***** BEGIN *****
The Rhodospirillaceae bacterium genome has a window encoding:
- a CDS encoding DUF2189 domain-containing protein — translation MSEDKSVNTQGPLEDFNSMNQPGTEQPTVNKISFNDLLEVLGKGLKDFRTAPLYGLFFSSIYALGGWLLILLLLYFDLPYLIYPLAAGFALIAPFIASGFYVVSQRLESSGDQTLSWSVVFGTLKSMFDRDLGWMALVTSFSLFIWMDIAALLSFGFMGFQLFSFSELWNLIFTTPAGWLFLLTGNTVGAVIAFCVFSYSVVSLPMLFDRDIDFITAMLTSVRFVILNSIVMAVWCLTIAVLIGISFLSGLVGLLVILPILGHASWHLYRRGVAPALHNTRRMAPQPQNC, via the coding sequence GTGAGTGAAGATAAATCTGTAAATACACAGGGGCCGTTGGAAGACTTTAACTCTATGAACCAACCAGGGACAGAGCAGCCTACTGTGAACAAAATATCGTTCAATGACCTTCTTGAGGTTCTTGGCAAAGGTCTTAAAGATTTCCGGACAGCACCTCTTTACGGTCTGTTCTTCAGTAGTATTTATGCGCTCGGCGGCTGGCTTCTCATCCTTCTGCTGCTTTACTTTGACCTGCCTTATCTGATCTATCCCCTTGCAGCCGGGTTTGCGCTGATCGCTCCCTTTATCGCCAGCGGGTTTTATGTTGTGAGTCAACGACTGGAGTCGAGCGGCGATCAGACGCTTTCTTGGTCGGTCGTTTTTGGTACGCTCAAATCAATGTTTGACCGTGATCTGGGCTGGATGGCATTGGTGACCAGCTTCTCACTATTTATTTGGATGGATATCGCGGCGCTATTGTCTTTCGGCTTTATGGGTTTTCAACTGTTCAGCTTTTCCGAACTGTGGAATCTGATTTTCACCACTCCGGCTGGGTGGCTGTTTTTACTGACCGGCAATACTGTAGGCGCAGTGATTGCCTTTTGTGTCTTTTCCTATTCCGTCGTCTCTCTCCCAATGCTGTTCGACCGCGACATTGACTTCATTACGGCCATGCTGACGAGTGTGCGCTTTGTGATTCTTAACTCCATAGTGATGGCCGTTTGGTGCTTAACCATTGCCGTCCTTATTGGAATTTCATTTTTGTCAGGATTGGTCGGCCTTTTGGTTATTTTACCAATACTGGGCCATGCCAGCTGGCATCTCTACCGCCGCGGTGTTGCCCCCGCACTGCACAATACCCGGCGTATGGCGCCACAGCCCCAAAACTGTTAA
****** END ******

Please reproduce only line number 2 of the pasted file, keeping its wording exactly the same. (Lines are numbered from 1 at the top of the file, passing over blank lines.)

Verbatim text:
- a CDS encoding DUF2189 domain-containing protein — translation MSEDKSVNTQGPLEDFNSMNQPGTEQPTVNKISFNDLLEVLGKGLKDFRTAPLYGLFFSSIYALGGWLLILLLLYFDLPYLIYPLAAGFALIAPFIASGFYVVSQRLESSGDQTLSWSVVFGTLKSMFDRDLGWMALVTSFSLFIWMDIAALLSFGFMGFQLFSFSELWNLIFTTPAGWLFLLTGNTVGAVIAFCVFSYSVVSLPMLFDRDIDFITAMLTSVRFVILNSIVMAVWCLTIAVLIGISFLSGLVGLLVILPILGHASWHLYRRGVAPALHNTRRMAPQPQNC, via the coding sequence GTGAGTGAAGATAAATCTGTAAATACACAGGGGCCGTTGGAAGACTTTAACTCTATGAACCAACCAGGGACAGAGCAGCCTACTGTGAACAAAATATCGTTCAATGACCTTCTTGAGGTTCTTGGCAAAGGTCTTAAAGATTTCCGGACAGCACCTCTTTACGGTCTGTTCTTCAGTAGTATTTATGCGCTCGGCGGCTGGCTTCTCATCCTTCTGCTGCTTTACTTTGACCTGCCTTATCTGATCTATCCCCTTGCAGCCGGGTTTGCGCTGATCGCTCCCTTTATCGCCAGCGGGTTTTATGTTGTGAGTCAACGACTGGAGTCGAGCGGCGATCAGACGCTTTCTTGGTCGGTCGTTTTTGGTACGCTCAAATCAATGTTTGACCGTGATCTGGGCTGGATGGCATTGGTGACCAGCTTCTCACTATTTATTTGGATGGATATCGCGGCGCTATTGTCTTTCGGCTTTATGGGTTTTCAACTGTTCAGCTTTTCCGAACTGTGGAATCTGATTTTCACCACTCCGGCTGGGTGGCTGTTTTTACTGACCGGCAATACTGTAGGCGCAGTGATTGCCTTTTGTGTCTTTTCCTATTCCGTCGTCTCTCTCCCAATGCTGTTCGACCGCGACATTGACTTCATTACGGCCATGCTGACGAGTGTGCGCTTTGTGATTCTTAACTCCATAGTGATGGCCGTTTGGTGCTTAACCATTGCCGTCCTTATTGGAATTTCATTTTTGTCAGGATTGGTCGGCCTTTTGGTTATTTTACCAATACTGGGCCATGCCAGCTGGCATCTCTACCGCCGCGGTGTTGCCCCCGCACTGCACAATACCCGGCGTATGGCGCCACAGCCCCAAAACTGTTAA